Patrick Ross knows the value of a hand up.
The 65-year-old, who took over the reins as president of the Nanaimo-Ladysmith Schools Foundation in February, grew up in Vancouver in a single-parent household and money wasn’t abundant – Ross, his two brothers and mother were on social assistance.
“We were the family who got the Christmas hampers,” he said.
When Ross was young, he was making some poor decisions and getting into trouble.
But then a local service club sent him to an outdoor wilderness camp in Howe Sound, where he met some role models and discovered, as he returned to work at the camp in following years, a passion for helping others that led to his teaching career. Ross believes the community support changed the direction of his life and said the support provided by the foundation could do the same for others.
“If you can give kids that support at that critical time, it has the potential to make a huge difference,” he said. “It doesn’t have to be predetermined that if you have a rough start, you have a rough life.”
Despite his rough start, Ross went on to get his teaching degree from the University of B.C. and taught in Kelowna before becoming one of Nanaimo school district’s first elementary school counsellors in the late 1970s and then a special education teacher.
He finished up his career in the district in the early 1990s as assistant superintendent of student support services and also worked for Vancouver Island University (then Malaspina University-College) first as dean of student services and then as vice-president.
He retired in 2008 and two years ago, joined the Nanaimo-Ladysmith Schools Foundation board because he thought he could be of use given his educational background and his personal experience.
Last year, the foundation distributed almost $500,000 to students in the district.
The foundation gives money to every school in the district to dole out as situations arise such as helping low-income families purchase new running shoes or glasses, said Ross. The fund also covers seven breakfast programs and a number of snack programs across the district.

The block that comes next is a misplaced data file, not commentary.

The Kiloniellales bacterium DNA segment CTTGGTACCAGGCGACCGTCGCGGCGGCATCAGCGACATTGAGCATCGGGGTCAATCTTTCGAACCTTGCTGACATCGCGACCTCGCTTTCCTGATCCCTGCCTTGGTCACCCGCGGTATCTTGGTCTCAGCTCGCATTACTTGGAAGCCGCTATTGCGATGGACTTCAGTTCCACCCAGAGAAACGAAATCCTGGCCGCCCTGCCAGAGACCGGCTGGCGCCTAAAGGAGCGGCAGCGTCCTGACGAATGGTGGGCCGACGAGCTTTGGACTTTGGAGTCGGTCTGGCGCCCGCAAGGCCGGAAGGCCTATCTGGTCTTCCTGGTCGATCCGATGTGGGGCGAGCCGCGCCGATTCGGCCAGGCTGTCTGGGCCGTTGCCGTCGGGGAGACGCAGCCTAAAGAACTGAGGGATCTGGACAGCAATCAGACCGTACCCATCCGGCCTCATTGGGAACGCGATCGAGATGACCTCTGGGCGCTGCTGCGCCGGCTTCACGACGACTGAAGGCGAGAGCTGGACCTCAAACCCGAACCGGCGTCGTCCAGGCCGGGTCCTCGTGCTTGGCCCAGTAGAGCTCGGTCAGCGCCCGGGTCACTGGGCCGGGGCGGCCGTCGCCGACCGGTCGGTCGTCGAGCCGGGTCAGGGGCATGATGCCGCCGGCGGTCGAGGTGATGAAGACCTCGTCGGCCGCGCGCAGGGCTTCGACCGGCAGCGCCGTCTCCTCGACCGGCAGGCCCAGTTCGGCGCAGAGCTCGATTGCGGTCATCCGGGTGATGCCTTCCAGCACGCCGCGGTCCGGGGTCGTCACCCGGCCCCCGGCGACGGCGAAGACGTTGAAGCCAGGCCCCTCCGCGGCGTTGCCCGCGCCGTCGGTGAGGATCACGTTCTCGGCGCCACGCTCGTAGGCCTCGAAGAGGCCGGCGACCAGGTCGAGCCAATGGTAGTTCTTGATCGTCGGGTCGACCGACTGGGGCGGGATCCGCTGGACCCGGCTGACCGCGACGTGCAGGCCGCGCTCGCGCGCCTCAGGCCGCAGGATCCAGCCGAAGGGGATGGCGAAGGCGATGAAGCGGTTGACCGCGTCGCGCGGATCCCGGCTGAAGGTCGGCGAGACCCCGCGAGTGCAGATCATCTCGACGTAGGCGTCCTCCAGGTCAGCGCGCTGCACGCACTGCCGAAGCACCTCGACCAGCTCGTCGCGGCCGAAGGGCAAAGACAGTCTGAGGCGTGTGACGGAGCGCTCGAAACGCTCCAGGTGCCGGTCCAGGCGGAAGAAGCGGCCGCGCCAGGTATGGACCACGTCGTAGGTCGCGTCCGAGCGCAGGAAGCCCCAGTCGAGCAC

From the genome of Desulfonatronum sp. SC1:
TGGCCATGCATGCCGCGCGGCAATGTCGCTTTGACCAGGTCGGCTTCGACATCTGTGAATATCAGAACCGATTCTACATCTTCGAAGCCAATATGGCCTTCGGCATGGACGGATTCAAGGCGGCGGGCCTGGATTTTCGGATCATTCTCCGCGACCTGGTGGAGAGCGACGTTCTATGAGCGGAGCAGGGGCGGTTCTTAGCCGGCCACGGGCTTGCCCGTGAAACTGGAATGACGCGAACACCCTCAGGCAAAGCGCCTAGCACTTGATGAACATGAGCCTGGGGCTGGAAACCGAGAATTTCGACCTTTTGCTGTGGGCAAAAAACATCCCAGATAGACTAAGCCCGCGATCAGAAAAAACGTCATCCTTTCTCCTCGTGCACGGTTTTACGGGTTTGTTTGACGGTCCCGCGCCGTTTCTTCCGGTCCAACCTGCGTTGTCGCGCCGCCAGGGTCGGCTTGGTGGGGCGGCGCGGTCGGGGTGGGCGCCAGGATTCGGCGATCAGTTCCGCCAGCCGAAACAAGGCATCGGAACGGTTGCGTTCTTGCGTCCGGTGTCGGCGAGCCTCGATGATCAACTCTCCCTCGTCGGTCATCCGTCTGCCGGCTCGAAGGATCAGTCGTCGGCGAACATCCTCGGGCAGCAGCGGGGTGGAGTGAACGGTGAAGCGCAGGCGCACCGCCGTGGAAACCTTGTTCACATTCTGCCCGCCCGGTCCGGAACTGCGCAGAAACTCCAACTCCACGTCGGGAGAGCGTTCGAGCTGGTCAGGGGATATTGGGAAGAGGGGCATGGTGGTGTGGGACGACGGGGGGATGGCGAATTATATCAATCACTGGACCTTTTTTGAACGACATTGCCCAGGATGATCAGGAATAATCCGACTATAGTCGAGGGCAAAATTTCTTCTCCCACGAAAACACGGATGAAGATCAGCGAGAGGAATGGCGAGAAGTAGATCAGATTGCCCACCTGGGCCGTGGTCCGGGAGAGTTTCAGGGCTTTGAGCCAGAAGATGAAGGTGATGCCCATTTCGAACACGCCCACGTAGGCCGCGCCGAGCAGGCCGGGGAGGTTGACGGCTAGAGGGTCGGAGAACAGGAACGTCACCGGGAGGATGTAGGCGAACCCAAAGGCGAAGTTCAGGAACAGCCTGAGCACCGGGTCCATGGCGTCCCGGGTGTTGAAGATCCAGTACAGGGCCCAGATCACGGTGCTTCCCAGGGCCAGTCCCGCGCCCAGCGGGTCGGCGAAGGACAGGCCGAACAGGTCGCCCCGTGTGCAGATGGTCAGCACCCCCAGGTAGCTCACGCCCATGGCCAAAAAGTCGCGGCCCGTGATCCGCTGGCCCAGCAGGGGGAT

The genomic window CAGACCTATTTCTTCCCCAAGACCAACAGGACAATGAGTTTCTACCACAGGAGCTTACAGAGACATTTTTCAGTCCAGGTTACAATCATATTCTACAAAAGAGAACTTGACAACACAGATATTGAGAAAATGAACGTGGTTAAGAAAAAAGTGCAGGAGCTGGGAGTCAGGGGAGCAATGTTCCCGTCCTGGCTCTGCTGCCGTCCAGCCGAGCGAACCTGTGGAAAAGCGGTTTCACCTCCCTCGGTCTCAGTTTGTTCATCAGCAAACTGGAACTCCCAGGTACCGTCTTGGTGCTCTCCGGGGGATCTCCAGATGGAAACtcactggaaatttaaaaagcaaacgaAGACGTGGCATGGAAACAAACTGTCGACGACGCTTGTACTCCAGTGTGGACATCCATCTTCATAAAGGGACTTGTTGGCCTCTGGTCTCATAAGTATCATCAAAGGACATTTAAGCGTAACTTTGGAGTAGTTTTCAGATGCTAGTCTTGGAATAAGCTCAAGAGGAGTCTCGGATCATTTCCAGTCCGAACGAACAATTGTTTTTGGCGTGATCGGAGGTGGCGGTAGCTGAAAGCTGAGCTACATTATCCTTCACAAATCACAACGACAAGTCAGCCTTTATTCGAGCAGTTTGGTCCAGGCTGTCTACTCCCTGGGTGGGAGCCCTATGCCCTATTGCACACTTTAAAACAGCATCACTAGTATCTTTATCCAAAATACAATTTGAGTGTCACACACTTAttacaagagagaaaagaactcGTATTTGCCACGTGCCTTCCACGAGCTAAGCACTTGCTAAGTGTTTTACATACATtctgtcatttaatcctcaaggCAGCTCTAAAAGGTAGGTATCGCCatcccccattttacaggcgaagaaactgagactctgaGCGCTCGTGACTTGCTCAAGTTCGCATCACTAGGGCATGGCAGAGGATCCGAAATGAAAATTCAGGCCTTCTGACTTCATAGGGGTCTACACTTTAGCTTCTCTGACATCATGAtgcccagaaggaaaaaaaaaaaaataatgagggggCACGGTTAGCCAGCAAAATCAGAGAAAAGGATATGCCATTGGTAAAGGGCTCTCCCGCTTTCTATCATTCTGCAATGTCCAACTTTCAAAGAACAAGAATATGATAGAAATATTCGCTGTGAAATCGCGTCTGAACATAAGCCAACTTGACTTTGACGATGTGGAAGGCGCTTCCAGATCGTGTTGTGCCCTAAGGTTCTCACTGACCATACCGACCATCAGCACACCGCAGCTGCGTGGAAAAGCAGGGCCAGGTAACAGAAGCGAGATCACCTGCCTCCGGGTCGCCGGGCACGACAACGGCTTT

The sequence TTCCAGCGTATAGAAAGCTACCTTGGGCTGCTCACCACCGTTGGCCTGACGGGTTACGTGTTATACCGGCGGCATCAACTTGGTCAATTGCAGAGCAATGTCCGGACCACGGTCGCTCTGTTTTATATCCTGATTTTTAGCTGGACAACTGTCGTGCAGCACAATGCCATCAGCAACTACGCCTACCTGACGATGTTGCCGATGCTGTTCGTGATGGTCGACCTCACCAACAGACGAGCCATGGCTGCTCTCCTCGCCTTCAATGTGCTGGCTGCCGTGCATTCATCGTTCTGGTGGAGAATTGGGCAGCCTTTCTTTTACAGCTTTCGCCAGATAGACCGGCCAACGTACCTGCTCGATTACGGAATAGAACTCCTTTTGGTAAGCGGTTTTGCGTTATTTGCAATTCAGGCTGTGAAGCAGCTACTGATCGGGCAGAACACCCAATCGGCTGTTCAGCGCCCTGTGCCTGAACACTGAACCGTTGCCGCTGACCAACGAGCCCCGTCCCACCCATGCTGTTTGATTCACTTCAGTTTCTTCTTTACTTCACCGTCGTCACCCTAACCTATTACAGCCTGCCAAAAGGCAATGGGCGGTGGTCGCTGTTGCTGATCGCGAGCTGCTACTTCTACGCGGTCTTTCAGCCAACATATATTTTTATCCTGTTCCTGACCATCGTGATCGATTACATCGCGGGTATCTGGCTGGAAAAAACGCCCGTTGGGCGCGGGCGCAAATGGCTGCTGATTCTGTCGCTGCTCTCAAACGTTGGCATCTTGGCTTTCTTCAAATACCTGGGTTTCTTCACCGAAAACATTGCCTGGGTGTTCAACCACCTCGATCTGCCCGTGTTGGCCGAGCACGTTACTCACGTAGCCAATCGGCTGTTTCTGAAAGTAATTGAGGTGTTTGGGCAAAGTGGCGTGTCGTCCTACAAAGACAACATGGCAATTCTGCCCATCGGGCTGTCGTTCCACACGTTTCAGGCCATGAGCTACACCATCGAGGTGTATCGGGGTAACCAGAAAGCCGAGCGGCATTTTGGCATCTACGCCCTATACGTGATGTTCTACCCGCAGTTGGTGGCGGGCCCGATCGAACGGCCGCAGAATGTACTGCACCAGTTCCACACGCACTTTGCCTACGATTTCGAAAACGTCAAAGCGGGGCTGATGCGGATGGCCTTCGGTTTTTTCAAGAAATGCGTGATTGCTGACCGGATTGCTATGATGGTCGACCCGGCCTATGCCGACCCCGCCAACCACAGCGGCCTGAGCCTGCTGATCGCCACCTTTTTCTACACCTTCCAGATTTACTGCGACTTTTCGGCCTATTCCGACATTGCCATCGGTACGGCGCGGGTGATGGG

“There’s always going to be a certain segment of our society who, through very legitimate circumstances, need the extra support,” said Ross, adding that the foundation helps save society money in the long run.
If a student continues to do poorly, they can end up costing the system money through legal problems, health problems and other issues and so the prevention work the foundation does is simply “smart work,” he said.
New initiatives to help raise more money include a 50/50 payroll contribution draw for district employees and a new grant program that would give money to schools for projects focusing on social responsibility, community development and student leadership.
He sees the foundation as one important pillar in an integrated support network involving the district, social services, the police and other partners and while it would be ideal if the foundation were no longer needed one day, he doesn’t believe that day is going to come any time soon – at least not in the next two years when he is at the helm.
“There’s always going to be folks needing help and there’s always going to be folks willing to give it,” said Ross.
Jamie Brennan, school board chairman, said since the foundation formed in 2008 with an expanded mandate – the previous organization focused solely on scholarships and bursaries – it has sent thousands of dollars into schools to support vulnerable children.